Reinvent Albany Calls on Commission to Move Campaign Finance Administration and Enforcement to Separate Agency Outside of NYS Board of Elections
Agrees With SBOE Testimony on Some Compliance Unit Reforms
Responding to testimony from the Board of Elections on October 22nd, Reinvent Albany sent a letter to the Public Financing and Elections Commission today asking that campaign finance enforcement be conducted by an independent campaign finance board and agency outside of the State BOE – as is done in all five states that provide public financing for legislative candidates.
Commissioner Mylan Denerstein
Commissioner Kimberly Galvin
Commissioner DeNora Getachew
Commissioner Jay Jacobs
Commissioner David Previte
Commissioner Crystal Rodriguez
Commissioner Rosanna Vargas
October 31, 2019
Thank you for holding your October 22nd hearing in Suffolk County. We write to respond to and support some of the proposals made by the State Board of Elections (SBOE).
We join national experts like the Brennan Center in again urging you to establish a campaign finance enforcement entity outside of the State Board of Elections. All five states that provide public financing for legislative candidates – Arizona, Connecticut, Hawaii, Maine, and Minnesota – have an outside entity that administers the public financing program and enforces campaign finance law.
We oppose SBOE’s proposal to create a new enforcement unit or “panel” within the SBOE dedicated to enforcing public financing rules, which we believe would be redundant, bureaucratic and reduce public accountability. If the Board is sufficiently independent to enforce campaign finance law, then there is no need to create another panel within the Board.
This said, we support the SBOE’s request to the Commission to enact some reforms that will help SBOE enforce campaign finance rules, irrespective of a public matching system. Specifically, we join with SBOE and ask the Commission to do the following:
Give SBOE the authority to issue a schedule of fines for routine violations
A penalty schedule will ensure that the fines assessed for violations are fair and consistent. A schedule of fines and penalties should distinguish between repeat and first-time offenders, willful and unwillful violations, and cured and uncured violations. Reinvent Albany recommended a penalty schedule in the 18 recommendations that we sent to the Commission earlier this year (Recommendation #3).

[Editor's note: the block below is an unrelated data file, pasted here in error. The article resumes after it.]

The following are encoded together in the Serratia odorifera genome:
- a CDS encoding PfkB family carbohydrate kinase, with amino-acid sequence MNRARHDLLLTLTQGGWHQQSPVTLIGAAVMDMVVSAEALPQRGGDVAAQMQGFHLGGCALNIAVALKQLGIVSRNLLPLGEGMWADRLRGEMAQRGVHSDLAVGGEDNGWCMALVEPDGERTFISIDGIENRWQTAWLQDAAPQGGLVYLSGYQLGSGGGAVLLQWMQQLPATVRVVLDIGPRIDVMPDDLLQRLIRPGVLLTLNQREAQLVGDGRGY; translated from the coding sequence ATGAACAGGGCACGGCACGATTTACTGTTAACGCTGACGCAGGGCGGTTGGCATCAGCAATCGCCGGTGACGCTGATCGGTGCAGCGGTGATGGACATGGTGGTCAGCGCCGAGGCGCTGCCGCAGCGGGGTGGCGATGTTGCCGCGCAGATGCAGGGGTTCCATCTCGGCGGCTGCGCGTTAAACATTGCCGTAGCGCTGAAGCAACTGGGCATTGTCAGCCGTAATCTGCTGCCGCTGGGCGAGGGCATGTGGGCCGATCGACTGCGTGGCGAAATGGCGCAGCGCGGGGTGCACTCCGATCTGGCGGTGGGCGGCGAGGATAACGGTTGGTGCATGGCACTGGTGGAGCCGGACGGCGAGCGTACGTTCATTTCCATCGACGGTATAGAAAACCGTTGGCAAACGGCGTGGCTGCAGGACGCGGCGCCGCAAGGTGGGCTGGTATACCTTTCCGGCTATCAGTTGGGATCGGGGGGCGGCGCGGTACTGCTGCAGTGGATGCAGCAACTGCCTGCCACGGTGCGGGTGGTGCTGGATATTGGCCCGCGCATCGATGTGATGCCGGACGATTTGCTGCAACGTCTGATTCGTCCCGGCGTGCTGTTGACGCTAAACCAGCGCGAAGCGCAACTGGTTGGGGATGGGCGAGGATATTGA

Give SBOE compliance staff authority to assess fines for minor violations
Minor campaign violations should be treated like traffic tickets, not major crimes. The board has sensibly proposed allowing compliance staff to issue fines for minor violations directly without having to go through the enforcement counsel. This will also simplify the process for addressing minor violations, which have been largely ignored and are subject to needless layers of bureaucracy. Candidates could contest the fines through administrative appeal to the State Board. This would free up the enforcement counsel to pursue the major cases that should be a greater priority.
However, we believe that the Commission should go further in streamlining the process and removing other layers of administration that prevent effective enforcement. To this end, the Commission should:
Remove hearing officers from the enforcement process
The enforcement counsel should not have to go before a hearing officer to prove that wrongdoing occurred. This step in the process creates unnecessary bureaucracy and should be eliminated altogether. If the accused wishes to contest the counsel’s determination, they should be able to do so before the SBOE board members or through a judicial proceeding.
Limit the authority to waive de minimis violations
Hearing officers can currently waive de minimis violations, discouraging the enforcement counsel from commencing enforcement actions. We think hearing officers should be eliminated, and the SBOE board members should have the authority to dismiss a violation as “de minimis,” but not without cause. This places too much burden on the counsel to prove wrongdoing and enforce campaign finance laws.
The adoption of the Board’s compliance unit reforms would be an improvement over the current enforcement process. But more broadly, we are concerned that ongoing issues with enforcement at the Board would complicate the implementation of a public financing program. Efficiency would be the purpose of placing the public financing system under the Board of Elections, but it’s unclear how efficiency could be achieved by grafting public financing onto an inefficient system.
We believe that the best remedy for these issues would be to create an independent board and agency outside of the Board of Elections, with a new appointment process to ensure that board members have a greater degree of independence from the elected officials they’ll be overseeing. This would be consistent with tested public financing programs for state legislative offices and provide the campaign finance system with the independence it needs.
Senior Policy Advisor